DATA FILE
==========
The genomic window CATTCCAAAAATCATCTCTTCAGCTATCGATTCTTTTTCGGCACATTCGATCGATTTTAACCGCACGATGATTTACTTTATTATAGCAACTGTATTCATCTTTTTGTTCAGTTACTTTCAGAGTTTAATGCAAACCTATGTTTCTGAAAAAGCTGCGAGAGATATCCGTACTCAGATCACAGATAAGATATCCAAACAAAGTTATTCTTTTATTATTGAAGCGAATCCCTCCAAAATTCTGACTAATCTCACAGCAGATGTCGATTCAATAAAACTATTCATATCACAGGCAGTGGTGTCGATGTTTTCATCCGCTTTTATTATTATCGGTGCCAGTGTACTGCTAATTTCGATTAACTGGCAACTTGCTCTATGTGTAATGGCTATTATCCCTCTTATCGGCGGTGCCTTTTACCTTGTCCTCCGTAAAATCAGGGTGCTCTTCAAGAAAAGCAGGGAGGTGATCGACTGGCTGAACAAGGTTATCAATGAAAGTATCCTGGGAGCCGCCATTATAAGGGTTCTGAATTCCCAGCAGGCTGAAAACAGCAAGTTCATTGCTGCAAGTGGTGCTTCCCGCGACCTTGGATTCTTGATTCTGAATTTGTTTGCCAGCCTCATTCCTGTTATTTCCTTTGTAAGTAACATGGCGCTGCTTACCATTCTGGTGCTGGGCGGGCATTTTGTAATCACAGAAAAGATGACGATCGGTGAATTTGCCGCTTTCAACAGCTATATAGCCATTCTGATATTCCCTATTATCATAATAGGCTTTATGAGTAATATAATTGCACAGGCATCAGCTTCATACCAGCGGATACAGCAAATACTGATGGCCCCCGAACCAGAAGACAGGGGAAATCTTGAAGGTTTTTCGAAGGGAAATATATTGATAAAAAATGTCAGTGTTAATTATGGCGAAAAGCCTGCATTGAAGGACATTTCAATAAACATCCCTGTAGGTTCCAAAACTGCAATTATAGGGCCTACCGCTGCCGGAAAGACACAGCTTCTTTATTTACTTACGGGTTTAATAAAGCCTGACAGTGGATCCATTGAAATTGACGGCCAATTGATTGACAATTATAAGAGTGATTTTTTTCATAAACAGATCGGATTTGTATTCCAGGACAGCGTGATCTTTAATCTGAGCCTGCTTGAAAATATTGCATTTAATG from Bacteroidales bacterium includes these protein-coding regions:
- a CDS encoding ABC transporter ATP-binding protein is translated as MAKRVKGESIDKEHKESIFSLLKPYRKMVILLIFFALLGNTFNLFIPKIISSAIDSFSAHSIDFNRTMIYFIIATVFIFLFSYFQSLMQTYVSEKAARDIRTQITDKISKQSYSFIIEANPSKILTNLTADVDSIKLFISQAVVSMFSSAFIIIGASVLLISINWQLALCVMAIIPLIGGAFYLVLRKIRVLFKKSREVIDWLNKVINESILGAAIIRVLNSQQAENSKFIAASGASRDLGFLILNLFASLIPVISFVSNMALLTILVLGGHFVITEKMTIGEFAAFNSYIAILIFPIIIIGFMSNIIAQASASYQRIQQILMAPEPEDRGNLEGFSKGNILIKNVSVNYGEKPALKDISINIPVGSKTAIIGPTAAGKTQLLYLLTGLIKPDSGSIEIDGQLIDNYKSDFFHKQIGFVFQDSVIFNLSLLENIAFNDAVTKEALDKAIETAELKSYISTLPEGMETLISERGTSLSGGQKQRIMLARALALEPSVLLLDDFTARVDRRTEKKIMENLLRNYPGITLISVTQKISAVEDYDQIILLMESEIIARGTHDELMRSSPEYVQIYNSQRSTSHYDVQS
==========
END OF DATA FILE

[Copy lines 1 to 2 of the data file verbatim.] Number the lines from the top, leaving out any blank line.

The genomic window CATTCCAAAAATCATCTCTTCAGCTATCGATTCTTTTTCGGCACATTCGATCGATTTTAACCGCACGATGATTTACTTTATTATAGCAACTGTATTCATCTTTTTGTTCAGTTACTTTCAGAGTTTAATGCAAACCTATGTTTCTGAAAAAGCTGCGAGAGATATCCGTACTCAGATCACAGATAAGATATCCAAACAAAGTTATTCTTTTATTATTGAAGCGAATCCCTCCAAAATTCTGACTAATCTCACAGCAGATGTCGATTCAATAAAACTATTCATATCACAGGCAGTGGTGTCGATGTTTTCATCCGCTTTTATTATTATCGGTGCCAGTGTACTGCTAATTTCGATTAACTGGCAACTTGCTCTATGTGTAATGGCTATTATCCCTCTTATCGGCGGTGCCTTTTACCTTGTCCTCCGTAAAATCAGGGTGCTCTTCAAGAAAAGCAGGGAGGTGATCGACTGGCTGAACAAGGTTATCAATGAAAGTATCCTGGGAGCCGCCATTATAAGGGTTCTGAATTCCCAGCAGGCTGAAAACAGCAAGTTCATTGCTGCAAGTGGTGCTTCCCGCGACCTTGGATTCTTGATTCTGAATTTGTTTGCCAGCCTCATTCCTGTTATTTCCTTTGTAAGTAACATGGCGCTGCTTACCATTCTGGTGCTGGGCGGGCATTTTGTAATCACAGAAAAGATGACGATCGGTGAATTTGCCGCTTTCAACAGCTATATAGCCATTCTGATATTCCCTATTATCATAATAGGCTTTATGAGTAATATAATTGCACAGGCATCAGCTTCATACCAGCGGATACAGCAAATACTGATGGCCCCCGAACCAGAAGACAGGGGAAATCTTGAAGGTTTTTCGAAGGGAAATATATTGATAAAAAATGTCAGTGTTAATTATGGCGAAAAGCCTGCATTGAAGGACATTTCAATAAACATCCCTGTAGGTTCCAAAACTGCAATTATAGGGCCTACCGCTGCCGGAAAGACACAGCTTCTTTATTTACTTACGGGTTTAATAAAGCCTGACAGTGGATCCATTGAAATTGACGGCCAATTGATTGACAATTATAAGAGTGATTTTTTTCATAAACAGATCGGATTTGTATTCCAGGACAGCGTGATCTTTAATCTGAGCCTGCTTGAAAATATTGCATTTAATG from Bacteroidales bacterium includes these protein-coding regions:
- a CDS encoding ABC transporter ATP-binding protein is translated as MAKRVKGESIDKEHKESIFSLLKPYRKMVILLIFFALLGNTFNLFIPKIISSAIDSFSAHSIDFNRTMIYFIIATVFIFLFSYFQSLMQTYVSEKAARDIRTQITDKISKQSYSFIIEANPSKILTNLTADVDSIKLFISQAVVSMFSSAFIIIGASVLLISINWQLALCVMAIIPLIGGAFYLVLRKIRVLFKKSREVIDWLNKVINESILGAAIIRVLNSQQAENSKFIAASGASRDLGFLILNLFASLIPVISFVSNMALLTILVLGGHFVITEKMTIGEFAAFNSYIAILIFPIIIIGFMSNIIAQASASYQRIQQILMAPEPEDRGNLEGFSKGNILIKNVSVNYGEKPALKDISINIPVGSKTAIIGPTAAGKTQLLYLLTGLIKPDSGSIEIDGQLIDNYKSDFFHKQIGFVFQDSVIFNLSLLENIAFNDAVTKEALDKAIETAELKSYISTLPEGMETLISERGTSLSGGQKQRIMLARALALEPSVLLLDDFTARVDRRTEKKIMENLLRNYPGITLISVTQKISAVEDYDQIILLMESEIIARGTHDELMRSSPEYVQIYNSQRSTSHYDVQS